Forced closure of non-essential businesses followed by a gradual re-opening thereof in COVID-19 times. What does this mean for all lease agreements concerned?


Lieven Peeters


Updated on Friday 10 August - 10am 

Due to COVID-19 all shops, bars, restaurants and leisure/recreational centres were forced to close as from 18 March 2020. Only essential businesses such as grocery stores, pet food stores, pharmacies, banks, post offices and newspapers shops, petrol stations and fuel suppliers could remain open insofar as social distancing of at least 1.5 meter distance could be guaranteed and if sanitary measures were taken. Since 18 April 2020 specific shops from specific sectors were gradually allowed to re-open again, however conditionally. As of 1 July 2020 all shops are open under such conditions, except for jacuzzis, steam cabins, hammams, discos and dancings that must remain closed until 31 August 2020. What does COVID-19 mean for all lease agreements concerned?

Following the request of the WHO, the Belgian Federal government has imposed intrusive health measures to reduce the risk of the spread of COVID-19 by closing almost all shops as well as leisure and recreational areas, as well as bars, restaurants, and cinemas. The tenants concerned were thus no longer in a position to operate their shops and be open for business during normal business hours.

These measures can be considered as an “act of God/fait du Prince” for both tenant and landlord. The parties have no option but to abide by the government measures. Such forced closure could be considered as a force majeure (whereas the economic impact of fewer visitors during the preceding weeks due to fear of the illness is not as such force majeure). Force majeure implies that both parties are (partially and/or temporarily) relieved from complying with their contractual obligations.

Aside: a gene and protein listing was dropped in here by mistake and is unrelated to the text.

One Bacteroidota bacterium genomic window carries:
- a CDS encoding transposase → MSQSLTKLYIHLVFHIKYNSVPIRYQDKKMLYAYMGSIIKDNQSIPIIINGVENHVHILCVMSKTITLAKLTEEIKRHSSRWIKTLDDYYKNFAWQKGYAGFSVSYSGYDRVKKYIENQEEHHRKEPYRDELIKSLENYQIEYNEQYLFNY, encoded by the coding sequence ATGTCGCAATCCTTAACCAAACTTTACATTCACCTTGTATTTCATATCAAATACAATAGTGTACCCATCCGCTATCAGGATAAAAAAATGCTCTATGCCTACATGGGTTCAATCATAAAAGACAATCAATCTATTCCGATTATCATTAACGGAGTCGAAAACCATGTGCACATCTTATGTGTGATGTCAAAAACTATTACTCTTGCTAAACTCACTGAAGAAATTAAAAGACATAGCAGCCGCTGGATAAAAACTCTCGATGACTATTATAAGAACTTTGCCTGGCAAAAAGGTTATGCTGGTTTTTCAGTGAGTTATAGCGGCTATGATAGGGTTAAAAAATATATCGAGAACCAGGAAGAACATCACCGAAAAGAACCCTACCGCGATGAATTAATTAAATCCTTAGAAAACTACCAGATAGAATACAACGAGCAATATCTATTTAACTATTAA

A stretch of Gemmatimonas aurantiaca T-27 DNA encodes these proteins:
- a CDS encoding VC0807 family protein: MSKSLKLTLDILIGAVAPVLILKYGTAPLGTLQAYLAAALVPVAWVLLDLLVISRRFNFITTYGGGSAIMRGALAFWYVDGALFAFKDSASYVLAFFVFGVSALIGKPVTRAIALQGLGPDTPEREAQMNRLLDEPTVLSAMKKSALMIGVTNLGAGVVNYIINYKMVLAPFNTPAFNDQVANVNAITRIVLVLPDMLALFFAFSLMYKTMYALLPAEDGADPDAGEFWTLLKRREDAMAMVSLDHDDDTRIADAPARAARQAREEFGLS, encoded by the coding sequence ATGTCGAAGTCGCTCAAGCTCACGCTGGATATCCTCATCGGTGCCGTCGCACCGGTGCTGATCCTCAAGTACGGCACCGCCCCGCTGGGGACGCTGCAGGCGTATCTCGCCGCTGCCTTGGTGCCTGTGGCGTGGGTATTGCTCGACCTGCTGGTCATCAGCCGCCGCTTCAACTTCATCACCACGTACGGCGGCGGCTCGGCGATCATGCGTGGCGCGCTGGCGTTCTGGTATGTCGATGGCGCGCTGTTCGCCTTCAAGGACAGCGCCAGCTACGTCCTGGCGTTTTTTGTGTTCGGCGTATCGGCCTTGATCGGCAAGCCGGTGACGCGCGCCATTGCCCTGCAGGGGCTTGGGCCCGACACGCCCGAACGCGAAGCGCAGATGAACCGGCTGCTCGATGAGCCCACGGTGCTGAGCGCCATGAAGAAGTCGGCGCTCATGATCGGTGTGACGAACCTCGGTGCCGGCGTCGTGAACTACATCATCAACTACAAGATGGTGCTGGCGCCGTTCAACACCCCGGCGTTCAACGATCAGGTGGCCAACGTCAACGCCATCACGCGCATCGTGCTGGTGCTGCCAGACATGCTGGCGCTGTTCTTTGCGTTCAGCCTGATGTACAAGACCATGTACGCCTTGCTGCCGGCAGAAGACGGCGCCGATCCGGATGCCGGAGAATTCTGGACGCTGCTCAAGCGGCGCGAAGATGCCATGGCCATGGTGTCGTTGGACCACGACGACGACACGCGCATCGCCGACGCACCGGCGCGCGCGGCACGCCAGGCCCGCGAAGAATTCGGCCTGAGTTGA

Be aware the suspension of certain obligations does not imply the total suspension of the agreements. In this situation, all parties should look into their lease agreements to review the clauses dealing with hardship and force majeure, in particular concerning "acts of god" and the notification formalities towards their co-contracting parties.

Are the measures to date severe enough to invoke a dissolution or annulment of a lease agreement?

As the measures are for most activities are limited in time, they do not seem, in general, to form a substantial basis for invoking the dissolution or annulment of a lease agreement, except for any lease agreement whose term/duration essentially falls within this period, e.g. an Easter pop-up store lease. Thus in most cases invoking the dissolution or annulment of a lease agreement now would be considered disproportionate or even an abuse of right.

The Flemish Regional Government has decided to grant for an economic indemnity in the amount of €4,000 for closed shops, bars and restaurants. An amount of €160/day is said to be granted for any additional day after 5 April 2020. The Walloon Government has decided to grant EUR 5,000 per company (some additional conditions do apply) that has been completely closed down. In Brussels a payment of a one-off premium of EUR 4,000 for the companies that were obliged to close completely (some additional conditions do apply) as a consequence of the contingency measures and of EUR 2,000 for hairdressing businesses is provided for.

For all support measures please consult this website.

If you have any queries concerning your lease agreements, please do not hesitate to contact your usual ALTIUS contact or Lieven Peeters, Real Estate Partner.

The above information is merely intended as comment on relevant issues of Belgian law and is not intended as legal advice. Before taking action or relying on the comments and the information given, please seek specific advice on the matters that are of concern to you.

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